I have been divorced in Maryland, though I do not have children. Having children complicates and lengthens the process, but the state's rules still apply the same:

You have to be separated for a period of time before you can file divorce papers. "Separation" in Maryland is not a legal filing. You are separated from the date you move out of the house (or she does) AND you stop having sex.

You file for divorce based on a reason you select from the state's options, called "grounds." Whoever files the divorce papers will have to state the grounds. A list of grounds is at the Maryland divorce FAQ

You cannot file for divorce until the separation has reached the length of time required in the grounds you select. It will be either one year or two years. You cannot live together or have sex during that entire time, or the time period starts all over again.

In that list, "voluntary separation" generally means that you and wife both agree to be separated and that you will divorce (commonly referred to as uncontested). In this case the separation is only one year. If you intend to file for divorce and she does not agree (or is non-responsive), then the separation must last two years.

Lastly, here's a quote from that FAQ that I think everyone contemplating divorce needs to hear over and over again: "The least expensive divorce is one in which the parties agree on how to divide property and how to care for their children after divorce."

I didn't use a lawyer because we didn't disagree on anything, so I don't have any recommendations for you. Good luck.
posted by ImproviseOrDie at 8:51 AM on July 18, 2010

ImproviseOrDie has it right about separation/divorce in MD. I was divorced in Rockville, next door to Gaithersburg and in the same courthouse you'll use if you pursue this. Check your MeFi mail for contact information for the attorney I used. He was thoughtful and fair, and recommended/facilitated communication rather than litigation whenever possible.
posted by headnsouth at 9:19 AM on July 18, 2010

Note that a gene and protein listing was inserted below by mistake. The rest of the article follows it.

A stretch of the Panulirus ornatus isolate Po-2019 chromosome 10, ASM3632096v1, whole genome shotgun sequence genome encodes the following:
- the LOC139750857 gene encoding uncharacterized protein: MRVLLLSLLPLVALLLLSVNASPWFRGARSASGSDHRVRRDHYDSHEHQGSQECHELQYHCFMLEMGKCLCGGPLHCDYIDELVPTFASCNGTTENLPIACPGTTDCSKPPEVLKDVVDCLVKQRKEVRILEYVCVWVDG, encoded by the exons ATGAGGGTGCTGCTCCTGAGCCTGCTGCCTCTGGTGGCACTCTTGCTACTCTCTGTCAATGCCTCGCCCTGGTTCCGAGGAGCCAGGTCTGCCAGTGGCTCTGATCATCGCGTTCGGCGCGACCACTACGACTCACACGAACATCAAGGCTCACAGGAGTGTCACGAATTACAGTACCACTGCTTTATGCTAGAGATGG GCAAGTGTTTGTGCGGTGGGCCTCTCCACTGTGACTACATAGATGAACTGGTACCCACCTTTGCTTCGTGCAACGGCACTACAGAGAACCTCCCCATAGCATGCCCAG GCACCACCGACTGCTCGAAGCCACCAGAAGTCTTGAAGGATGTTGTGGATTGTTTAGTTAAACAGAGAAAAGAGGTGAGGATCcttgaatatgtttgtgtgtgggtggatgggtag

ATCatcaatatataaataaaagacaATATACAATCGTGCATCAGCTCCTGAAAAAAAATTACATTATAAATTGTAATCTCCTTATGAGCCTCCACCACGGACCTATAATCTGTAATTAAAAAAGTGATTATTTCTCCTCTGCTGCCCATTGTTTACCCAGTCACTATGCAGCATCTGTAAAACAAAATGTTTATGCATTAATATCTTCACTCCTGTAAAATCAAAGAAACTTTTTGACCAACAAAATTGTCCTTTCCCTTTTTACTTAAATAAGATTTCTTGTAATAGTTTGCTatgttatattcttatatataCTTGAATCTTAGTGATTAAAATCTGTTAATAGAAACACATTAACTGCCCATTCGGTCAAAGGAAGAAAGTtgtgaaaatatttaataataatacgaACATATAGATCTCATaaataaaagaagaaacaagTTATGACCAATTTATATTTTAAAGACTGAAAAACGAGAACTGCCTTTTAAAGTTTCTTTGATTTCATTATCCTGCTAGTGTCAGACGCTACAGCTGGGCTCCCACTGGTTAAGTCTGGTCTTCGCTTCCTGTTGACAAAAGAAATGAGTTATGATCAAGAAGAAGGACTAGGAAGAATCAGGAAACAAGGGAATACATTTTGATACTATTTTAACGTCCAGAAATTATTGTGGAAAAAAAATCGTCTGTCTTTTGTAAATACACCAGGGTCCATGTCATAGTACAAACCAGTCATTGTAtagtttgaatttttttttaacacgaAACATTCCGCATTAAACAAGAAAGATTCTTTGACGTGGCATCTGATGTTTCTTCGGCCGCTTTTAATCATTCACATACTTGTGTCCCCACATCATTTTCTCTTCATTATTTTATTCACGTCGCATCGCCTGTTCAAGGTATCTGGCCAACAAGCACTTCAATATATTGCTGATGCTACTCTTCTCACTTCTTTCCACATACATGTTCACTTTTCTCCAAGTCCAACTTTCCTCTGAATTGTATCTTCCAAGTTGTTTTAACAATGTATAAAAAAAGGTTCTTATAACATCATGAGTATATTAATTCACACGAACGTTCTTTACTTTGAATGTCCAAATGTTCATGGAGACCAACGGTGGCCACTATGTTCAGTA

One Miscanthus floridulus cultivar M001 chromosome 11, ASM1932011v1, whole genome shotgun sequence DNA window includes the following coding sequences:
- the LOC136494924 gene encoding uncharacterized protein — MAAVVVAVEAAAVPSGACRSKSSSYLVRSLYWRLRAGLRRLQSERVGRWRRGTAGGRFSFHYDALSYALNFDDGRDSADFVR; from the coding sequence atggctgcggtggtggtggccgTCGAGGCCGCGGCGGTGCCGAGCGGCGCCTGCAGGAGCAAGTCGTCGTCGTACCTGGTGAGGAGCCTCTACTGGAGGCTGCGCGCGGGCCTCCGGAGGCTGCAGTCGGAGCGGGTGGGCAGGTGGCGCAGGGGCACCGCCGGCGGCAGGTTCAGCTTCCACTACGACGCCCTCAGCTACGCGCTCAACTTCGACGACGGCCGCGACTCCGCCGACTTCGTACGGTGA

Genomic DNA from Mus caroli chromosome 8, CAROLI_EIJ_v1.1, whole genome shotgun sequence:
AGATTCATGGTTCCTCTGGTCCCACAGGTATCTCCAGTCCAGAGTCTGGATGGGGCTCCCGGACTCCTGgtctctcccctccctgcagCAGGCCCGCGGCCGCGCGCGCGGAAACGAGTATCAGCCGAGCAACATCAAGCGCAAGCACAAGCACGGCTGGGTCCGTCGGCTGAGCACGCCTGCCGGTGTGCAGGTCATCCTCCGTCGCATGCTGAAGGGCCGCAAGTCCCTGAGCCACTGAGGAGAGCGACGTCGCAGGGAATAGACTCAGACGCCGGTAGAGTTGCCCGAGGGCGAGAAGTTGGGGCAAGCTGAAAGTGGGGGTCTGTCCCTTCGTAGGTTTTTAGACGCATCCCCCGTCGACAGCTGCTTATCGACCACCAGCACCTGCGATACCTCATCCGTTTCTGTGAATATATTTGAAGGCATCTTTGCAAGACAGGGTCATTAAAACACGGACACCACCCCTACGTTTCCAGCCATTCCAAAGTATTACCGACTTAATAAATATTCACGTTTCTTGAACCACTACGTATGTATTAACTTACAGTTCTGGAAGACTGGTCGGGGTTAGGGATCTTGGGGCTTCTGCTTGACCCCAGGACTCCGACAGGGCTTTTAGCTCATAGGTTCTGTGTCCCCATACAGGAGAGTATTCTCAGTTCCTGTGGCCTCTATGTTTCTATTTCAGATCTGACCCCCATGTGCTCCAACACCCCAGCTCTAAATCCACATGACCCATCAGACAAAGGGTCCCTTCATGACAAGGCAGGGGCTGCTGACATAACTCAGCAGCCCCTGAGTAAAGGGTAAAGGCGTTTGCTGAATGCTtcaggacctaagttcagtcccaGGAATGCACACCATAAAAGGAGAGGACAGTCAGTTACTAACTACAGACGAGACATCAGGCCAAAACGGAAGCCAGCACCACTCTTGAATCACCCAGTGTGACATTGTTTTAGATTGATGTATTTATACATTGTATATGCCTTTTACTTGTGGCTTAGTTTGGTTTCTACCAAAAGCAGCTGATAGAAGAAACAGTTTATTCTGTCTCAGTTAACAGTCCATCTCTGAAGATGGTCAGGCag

I've sent you a lawyer recommendation over MeFi Mail. They deal with a lot of immigrant clients which may be helpful to you. They are located in Baltimore which isn't that close to you, but I think you can get a free first consultation wherein they can refer you to someone closer should you need it.
posted by bluefly at 9:50 AM on July 18, 2010

I am going through a divorce right now, although in California so specific legal things aren't relevant. If you're curious about cost, I'm paying a lawyer about $1000 for a no-fault, reasonably amicable divorce (no real fighting over how to divide things) [and then between the two of us it's another $710 to the state for the processing]. Technically we could do it without, but I have enough assets that it was worth the money to me to make sure everything was perfect. Given that you have kids and make a fair amount of money, and that you appear to not be getting along at all, a lawyer is definitely what you need.
posted by wildcrdj at 2:31 PM on July 18, 2010

I think you should discuss this with your relatives. You're painting a weird and negative picture of her and that makes you sound angry. Make decisions when you're calm and don't threaten divorce. Why not go to her and say, "I'm unhappy and I hoped things would be like this and I feel bad when you shout."